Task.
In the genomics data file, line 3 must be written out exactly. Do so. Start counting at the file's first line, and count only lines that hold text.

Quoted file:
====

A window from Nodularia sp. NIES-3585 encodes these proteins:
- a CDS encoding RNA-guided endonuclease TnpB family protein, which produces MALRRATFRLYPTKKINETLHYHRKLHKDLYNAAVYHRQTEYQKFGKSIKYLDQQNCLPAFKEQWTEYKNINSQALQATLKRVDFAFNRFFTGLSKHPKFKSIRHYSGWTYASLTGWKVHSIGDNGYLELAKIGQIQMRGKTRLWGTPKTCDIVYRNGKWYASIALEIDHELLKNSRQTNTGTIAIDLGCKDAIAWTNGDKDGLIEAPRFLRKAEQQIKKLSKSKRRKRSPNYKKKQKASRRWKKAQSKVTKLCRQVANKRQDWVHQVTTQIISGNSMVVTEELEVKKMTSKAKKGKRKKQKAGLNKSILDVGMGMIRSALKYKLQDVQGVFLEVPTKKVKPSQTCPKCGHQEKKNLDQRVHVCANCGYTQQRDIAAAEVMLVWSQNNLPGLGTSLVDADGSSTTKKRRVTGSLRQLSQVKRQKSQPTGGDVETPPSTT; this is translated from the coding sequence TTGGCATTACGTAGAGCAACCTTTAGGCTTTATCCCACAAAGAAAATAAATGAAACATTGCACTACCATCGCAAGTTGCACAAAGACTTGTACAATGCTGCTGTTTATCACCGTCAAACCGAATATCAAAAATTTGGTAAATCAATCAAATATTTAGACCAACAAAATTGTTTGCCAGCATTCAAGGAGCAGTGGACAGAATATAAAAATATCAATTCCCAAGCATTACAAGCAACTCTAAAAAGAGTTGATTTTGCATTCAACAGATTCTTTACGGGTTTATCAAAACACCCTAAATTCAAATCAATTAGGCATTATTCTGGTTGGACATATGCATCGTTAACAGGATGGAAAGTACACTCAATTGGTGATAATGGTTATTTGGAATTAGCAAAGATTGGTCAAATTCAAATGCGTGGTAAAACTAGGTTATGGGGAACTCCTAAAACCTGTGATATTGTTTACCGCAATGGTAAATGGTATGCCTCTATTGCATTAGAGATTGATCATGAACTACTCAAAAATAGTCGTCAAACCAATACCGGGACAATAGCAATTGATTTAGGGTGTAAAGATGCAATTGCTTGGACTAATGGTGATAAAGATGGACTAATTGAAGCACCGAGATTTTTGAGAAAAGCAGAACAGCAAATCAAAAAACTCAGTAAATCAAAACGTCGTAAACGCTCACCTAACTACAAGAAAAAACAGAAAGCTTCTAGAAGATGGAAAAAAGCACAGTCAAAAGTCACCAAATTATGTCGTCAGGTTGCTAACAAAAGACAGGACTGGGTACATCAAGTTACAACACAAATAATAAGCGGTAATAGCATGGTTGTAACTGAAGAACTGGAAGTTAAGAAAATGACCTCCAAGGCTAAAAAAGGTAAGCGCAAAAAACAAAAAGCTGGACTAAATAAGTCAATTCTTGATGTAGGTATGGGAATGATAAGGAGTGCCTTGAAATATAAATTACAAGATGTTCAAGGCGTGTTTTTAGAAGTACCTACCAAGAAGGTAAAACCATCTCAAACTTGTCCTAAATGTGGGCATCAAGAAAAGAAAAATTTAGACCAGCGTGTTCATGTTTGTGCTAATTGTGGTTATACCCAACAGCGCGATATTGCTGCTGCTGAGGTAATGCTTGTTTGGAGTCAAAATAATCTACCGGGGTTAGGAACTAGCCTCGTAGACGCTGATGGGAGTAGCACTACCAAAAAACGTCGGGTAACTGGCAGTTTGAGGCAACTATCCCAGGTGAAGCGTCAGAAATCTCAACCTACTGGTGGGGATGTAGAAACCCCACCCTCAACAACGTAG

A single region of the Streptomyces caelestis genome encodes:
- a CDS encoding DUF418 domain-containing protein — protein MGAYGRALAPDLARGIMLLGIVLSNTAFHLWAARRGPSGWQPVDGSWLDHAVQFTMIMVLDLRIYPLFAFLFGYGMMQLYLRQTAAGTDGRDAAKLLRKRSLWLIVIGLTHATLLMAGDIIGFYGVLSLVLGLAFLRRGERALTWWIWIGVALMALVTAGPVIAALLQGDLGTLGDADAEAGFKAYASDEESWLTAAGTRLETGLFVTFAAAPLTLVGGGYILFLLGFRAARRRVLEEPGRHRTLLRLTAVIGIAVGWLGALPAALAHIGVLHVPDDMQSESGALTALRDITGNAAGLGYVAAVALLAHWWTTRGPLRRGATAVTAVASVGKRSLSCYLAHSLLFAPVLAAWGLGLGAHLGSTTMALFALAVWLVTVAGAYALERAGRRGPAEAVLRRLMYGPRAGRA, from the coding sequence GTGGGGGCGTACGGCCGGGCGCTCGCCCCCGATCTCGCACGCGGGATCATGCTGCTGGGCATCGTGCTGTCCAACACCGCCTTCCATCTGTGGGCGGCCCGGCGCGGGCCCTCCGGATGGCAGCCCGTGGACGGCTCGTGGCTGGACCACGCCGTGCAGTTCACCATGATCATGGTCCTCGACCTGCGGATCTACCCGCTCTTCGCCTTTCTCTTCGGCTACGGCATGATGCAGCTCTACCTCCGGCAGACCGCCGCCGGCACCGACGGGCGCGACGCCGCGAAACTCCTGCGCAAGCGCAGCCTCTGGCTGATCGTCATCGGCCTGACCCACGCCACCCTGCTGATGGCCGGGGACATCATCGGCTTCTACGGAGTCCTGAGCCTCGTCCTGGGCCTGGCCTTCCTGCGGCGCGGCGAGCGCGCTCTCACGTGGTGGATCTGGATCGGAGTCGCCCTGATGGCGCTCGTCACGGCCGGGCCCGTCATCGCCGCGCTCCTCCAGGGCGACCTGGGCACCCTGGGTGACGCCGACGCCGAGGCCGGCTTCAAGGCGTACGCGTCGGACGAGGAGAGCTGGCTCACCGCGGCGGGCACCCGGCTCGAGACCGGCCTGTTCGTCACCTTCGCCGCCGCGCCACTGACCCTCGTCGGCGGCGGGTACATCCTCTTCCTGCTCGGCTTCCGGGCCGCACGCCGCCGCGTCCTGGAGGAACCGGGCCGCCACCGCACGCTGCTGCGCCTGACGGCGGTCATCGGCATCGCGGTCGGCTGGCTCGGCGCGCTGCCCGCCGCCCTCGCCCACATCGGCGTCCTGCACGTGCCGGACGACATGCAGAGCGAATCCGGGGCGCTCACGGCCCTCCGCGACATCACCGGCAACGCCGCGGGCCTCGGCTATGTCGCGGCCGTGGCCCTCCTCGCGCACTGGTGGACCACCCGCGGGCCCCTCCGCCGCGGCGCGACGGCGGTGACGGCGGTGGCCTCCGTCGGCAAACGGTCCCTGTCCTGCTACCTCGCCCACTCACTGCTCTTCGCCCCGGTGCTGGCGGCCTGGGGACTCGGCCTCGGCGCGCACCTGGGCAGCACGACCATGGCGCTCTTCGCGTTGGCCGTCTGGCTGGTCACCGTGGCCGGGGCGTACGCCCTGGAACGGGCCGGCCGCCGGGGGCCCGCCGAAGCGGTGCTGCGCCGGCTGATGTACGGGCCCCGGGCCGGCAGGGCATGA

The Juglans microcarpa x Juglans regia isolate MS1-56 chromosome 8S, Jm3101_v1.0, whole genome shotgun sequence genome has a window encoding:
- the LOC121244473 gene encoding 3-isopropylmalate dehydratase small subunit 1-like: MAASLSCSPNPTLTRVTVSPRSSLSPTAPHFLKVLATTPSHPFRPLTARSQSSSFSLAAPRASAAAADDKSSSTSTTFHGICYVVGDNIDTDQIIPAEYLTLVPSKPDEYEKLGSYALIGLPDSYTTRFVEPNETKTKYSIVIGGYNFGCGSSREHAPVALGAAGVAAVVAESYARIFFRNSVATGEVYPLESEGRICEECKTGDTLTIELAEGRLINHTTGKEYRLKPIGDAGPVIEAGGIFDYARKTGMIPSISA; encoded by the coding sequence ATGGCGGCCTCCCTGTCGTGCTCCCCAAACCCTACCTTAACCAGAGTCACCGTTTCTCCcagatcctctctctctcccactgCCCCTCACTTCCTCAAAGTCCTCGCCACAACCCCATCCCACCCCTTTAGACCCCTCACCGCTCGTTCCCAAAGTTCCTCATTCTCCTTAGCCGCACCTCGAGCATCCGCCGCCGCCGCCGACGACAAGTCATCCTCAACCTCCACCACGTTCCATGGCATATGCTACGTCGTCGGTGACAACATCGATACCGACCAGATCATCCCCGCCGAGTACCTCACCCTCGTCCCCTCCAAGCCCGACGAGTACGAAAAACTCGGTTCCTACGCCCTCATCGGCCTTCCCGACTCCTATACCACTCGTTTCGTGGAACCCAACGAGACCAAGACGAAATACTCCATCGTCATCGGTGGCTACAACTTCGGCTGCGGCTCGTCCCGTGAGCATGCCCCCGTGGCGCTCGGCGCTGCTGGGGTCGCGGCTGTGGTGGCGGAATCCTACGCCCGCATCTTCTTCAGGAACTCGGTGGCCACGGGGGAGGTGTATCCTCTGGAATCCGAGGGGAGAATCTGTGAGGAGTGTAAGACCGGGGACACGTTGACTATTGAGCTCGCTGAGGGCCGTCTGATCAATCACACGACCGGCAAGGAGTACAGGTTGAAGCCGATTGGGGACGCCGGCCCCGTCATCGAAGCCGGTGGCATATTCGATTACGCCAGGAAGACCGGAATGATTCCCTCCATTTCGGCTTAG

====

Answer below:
A single region of the Streptomyces caelestis genome encodes: